Prime Minister Justin Trudeau will meet with U.S. President Donald Trump on Tuesday on the sidelines of a major gathering of NATO leaders.
The meeting between the Canadian and American leaders is the first since Trudeau won re-election in October and is expected to include discussions about the new Canada-U.S.-Mexico free trade deal.
The deal has become sharply debated in the U.S., where there are fading hopes Congress will ratify it by the end of the year.
Aside from his meeting with Trump, Trudeau is set to spend much of Tuesday working to strengthen the NATO military alliance, though all eyes in London will be on Trump.
The U.S. president met in the morning with NATO Secretary-General Jens Stoltenberg, where he took aim at French President Emmanuel Macron.
Macron last month had suggested the 70-year-old NATO military alliance was suffering from “brain death” because of a lack of communication and co-ordination between its 29 members. That included Trump’s decision to withdraw U.S. troops from northeast Syria without notifying America’s allies.
In his meeting with Stoltenberg, Trump lashed out at Macron, saying France needed NATO far more than the U.S., which needed it the least of all allies. Trump did nonetheless say the alliance was important.
Trump has previously waffled between public support for NATO and questioning its worth during his time in the Oval Office, which has raised concerns about the alliance’s viability as global instability is on the rise.
For his part, Trudeau will seek to reinforce the importance of NATO during an event with his Dutch counterpart before heading to Buckingham Palace for a formal dinner with the Queen, Trump, British Prime Minister Boris Johnson and other NATO leaders.
Prior to that, he met with the president of Latvia, where he spoke of Canada’s contributions to the alliance — which includes 600 troops that are part of a multinational NATO force positioned there as a check against Russian aggression — and NATO’s vital role to Canadian security.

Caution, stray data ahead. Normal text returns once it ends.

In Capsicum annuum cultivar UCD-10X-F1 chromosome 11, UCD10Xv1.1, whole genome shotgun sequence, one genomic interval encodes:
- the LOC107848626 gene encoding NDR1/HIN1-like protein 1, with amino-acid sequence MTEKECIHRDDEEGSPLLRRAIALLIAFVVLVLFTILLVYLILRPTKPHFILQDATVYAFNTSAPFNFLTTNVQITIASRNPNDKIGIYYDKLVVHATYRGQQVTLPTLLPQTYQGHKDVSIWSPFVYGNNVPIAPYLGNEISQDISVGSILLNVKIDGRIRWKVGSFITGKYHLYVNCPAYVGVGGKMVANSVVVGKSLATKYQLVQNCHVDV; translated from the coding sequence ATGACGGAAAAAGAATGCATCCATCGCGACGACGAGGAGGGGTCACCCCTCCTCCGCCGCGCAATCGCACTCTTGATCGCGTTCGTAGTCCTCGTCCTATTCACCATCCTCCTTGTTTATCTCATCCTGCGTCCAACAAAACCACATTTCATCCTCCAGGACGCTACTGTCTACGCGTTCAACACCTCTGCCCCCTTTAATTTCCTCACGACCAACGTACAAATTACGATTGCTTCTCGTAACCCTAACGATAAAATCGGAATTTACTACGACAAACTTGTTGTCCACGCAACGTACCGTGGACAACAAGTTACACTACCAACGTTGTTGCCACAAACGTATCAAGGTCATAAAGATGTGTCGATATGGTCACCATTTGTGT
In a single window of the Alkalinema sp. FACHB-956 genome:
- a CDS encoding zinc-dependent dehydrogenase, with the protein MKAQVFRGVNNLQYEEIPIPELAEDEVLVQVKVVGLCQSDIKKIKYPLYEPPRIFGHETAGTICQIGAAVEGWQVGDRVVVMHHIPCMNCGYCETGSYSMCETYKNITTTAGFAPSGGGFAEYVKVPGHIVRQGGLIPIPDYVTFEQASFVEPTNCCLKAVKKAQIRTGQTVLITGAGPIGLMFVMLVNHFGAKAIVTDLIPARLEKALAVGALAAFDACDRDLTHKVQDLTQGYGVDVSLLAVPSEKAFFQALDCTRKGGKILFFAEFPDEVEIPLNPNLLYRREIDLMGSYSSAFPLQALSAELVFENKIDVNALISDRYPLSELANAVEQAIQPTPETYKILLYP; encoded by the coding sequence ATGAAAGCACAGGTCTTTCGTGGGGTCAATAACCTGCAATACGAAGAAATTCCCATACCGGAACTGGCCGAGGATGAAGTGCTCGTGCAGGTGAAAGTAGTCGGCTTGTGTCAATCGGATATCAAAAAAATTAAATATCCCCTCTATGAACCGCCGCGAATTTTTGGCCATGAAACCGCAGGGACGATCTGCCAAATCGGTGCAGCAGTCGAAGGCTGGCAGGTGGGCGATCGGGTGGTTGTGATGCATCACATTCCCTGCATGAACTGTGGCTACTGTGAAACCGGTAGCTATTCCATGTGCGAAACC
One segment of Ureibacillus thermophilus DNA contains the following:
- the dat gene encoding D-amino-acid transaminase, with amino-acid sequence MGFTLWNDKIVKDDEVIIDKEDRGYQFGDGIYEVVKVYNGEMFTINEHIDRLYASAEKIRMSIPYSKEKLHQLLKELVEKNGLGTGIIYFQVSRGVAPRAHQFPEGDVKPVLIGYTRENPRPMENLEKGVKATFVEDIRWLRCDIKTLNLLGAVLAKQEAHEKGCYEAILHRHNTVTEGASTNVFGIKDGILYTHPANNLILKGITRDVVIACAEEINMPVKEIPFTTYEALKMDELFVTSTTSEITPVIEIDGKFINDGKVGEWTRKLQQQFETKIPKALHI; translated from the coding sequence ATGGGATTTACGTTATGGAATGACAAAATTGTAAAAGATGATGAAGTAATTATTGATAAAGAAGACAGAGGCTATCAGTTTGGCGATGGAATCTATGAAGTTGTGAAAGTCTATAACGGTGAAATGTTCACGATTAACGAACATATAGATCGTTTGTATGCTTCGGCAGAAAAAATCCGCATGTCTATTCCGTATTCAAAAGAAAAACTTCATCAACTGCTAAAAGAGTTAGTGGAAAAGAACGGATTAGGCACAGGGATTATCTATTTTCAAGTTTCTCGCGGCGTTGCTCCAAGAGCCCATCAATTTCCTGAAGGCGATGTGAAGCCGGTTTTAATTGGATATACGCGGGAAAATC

“It is the 70th anniversary of NATO,” Trudeau said while Egils Levits. ”It is an alliance that is incredibly successful, it has brought together countries who share values, who share perspectives to stand strong in a world that continues to be challenging and uncertain in many ways. This alliance at 70 is extremely important to Canada and to people around the world, and we’re going to continue to be dedicated to it.”
For his part, Levits thanked Canada for its contributions to Latvian and European security.
“For Latvia, I can say the transatlantic bond — that means Europe and Canada and the U.S. — are the cornerstones of our defence politics and of our foreign politics,” he said. “Because NATO is comprised of member states which share the same values: rule of law, democracy. And these values are to be defended. And we both, Canada and Latvia, are ready and willing to do so.”
NATO was established by the U.S., Canada and several Western European countries after the Second World War to guard against the Soviet Union.
The alliance has become a cornerstone of Canada’s defence from external threats and a driver in its relations with democratic Europe even as it has evolved to face the rise of terrorism, a newly assertive Russia and, more recently, China.
Lee Berthiaume, The Canadian Press